PORTLAND, Ore. – Oregon’s Experts warn that kids and teens face a mental health problem, so more school districts are taking on social media companies.
At least three local school districts have now filed lawsuits, saying that social media companies care more about making money than ensuring students are safe.
In March, the Gervais School District sued platforms like Facebook, Instagram, Snapchat, TikTok, Google, and YouTube on behalf of their children. Since then, the Washougal and Salem-Keizer school systems have also filed lawsuits that are very similar to the first one.
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The lawsuit says that the social media companies “successfully exploited the vulnerable brains of youth, hooking tens of millions of students across the country into positive feedback loops of excessive use and abuse of defendants’ social media platforms…Worse, the content they choose for youth and send to them is often dangerous and shady.”
“Young people are spending a lot of time indoors on their electronics rather than exploring,” said Dr. Mary Loeb, a Kaiser Permanente Northwest Physician. “I think one of the things to think about is trying to get those things out of the bedroom and having curfews for electronics.”
In 2021, the CDC surveyed 17,000 U.S. high school students and found that 42% of them felt sad and lost most of the time. This number was even higher for female and LGBTQ students.
The CDC also found that 22% of students considered trying to kill themselves. From 2011 to 2021, more teens thought about, planned, and tried to end their lives.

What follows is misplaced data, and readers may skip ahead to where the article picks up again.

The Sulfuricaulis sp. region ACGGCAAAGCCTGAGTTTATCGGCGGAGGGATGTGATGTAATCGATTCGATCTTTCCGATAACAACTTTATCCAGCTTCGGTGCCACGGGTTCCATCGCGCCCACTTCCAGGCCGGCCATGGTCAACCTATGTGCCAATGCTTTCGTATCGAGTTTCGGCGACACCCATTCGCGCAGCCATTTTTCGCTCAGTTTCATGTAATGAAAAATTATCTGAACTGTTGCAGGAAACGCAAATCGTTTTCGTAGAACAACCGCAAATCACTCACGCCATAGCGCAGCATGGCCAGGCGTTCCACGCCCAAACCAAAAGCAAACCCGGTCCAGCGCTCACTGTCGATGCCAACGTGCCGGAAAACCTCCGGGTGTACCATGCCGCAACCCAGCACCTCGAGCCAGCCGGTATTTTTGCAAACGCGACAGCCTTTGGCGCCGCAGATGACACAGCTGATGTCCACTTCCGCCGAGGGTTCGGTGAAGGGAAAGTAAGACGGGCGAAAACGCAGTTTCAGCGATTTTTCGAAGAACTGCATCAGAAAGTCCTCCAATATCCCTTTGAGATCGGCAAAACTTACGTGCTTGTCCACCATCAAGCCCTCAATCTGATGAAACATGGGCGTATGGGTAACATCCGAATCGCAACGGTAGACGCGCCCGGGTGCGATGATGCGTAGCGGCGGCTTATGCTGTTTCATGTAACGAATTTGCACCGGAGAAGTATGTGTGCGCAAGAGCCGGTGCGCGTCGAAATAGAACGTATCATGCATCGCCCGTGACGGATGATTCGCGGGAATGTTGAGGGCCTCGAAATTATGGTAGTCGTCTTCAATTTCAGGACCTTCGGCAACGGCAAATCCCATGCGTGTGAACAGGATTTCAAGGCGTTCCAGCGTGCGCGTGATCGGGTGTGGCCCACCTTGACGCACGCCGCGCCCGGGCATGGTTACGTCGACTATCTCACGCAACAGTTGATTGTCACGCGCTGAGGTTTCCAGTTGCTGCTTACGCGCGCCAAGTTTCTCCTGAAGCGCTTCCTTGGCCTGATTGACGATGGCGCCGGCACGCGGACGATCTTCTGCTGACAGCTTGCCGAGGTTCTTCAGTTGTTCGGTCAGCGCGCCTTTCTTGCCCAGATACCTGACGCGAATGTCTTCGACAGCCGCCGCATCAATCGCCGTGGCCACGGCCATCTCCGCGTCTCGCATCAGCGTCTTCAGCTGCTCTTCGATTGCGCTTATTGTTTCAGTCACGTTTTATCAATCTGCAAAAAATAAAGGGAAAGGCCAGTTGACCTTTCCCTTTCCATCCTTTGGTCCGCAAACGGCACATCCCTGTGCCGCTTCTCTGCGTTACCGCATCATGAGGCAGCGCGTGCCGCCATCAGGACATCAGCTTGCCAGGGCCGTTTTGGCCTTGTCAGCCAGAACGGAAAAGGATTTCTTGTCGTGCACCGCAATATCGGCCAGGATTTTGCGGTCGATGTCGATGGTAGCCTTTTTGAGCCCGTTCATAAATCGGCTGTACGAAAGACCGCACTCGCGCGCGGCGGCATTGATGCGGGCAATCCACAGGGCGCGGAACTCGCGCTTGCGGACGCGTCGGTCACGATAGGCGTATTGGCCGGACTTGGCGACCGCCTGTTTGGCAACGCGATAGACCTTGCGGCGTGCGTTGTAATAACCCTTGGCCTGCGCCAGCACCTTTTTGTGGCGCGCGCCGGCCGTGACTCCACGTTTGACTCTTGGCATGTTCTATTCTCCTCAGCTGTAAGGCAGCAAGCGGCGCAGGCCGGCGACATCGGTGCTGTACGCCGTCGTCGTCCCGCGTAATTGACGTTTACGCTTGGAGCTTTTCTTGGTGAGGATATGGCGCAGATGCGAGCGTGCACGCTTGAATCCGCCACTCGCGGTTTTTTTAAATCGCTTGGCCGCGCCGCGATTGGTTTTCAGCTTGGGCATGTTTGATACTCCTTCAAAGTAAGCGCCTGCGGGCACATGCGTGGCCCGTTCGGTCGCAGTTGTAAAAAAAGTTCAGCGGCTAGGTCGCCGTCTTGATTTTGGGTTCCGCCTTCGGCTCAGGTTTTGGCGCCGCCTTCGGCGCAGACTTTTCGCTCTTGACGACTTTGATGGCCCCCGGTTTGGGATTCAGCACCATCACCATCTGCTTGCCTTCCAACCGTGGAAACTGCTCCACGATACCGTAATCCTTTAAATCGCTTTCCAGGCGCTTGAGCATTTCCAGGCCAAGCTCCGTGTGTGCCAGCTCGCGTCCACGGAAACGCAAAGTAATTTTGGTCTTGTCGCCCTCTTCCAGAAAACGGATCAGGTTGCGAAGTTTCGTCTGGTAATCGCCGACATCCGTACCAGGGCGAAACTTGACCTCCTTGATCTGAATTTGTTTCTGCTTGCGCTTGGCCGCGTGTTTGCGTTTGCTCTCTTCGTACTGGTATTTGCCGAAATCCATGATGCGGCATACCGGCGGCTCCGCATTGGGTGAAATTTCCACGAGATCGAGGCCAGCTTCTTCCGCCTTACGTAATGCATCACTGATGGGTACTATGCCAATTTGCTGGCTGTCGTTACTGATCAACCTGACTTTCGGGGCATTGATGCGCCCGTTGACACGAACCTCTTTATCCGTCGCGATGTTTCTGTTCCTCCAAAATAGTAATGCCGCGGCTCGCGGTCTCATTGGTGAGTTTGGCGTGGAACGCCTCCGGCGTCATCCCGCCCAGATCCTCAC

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“Being a teen is tough by itself, but certain populations have higher rates of depression,” Dr. Loeb said. “Like if you’re in a sexual minority, or racial minority, that really ups the ante in terms of depression and suicidality.”
And the number of lawsuits keeps increasing because people are saying that the techniques and algorithms used by social media sites are worsening the mental health problem among young people.
A representative for Portland Public Schools told Koin 6 district is strongly against companies that try to make the most money at the cost of students’ mental health. They also confirmed that they plan to sue several social media sites.
Experts like Dr. Loeb say that adults and parents should watch for signs of trouble in teens.
“Everybody gets sad at some point, but if your teen expresses hopelessness or helplessness, and talks about not being around…if they’re giving away some prized possessions, those sorts of things are really big red flags,” Dr. Loeb said. “And you need to get help right away.”
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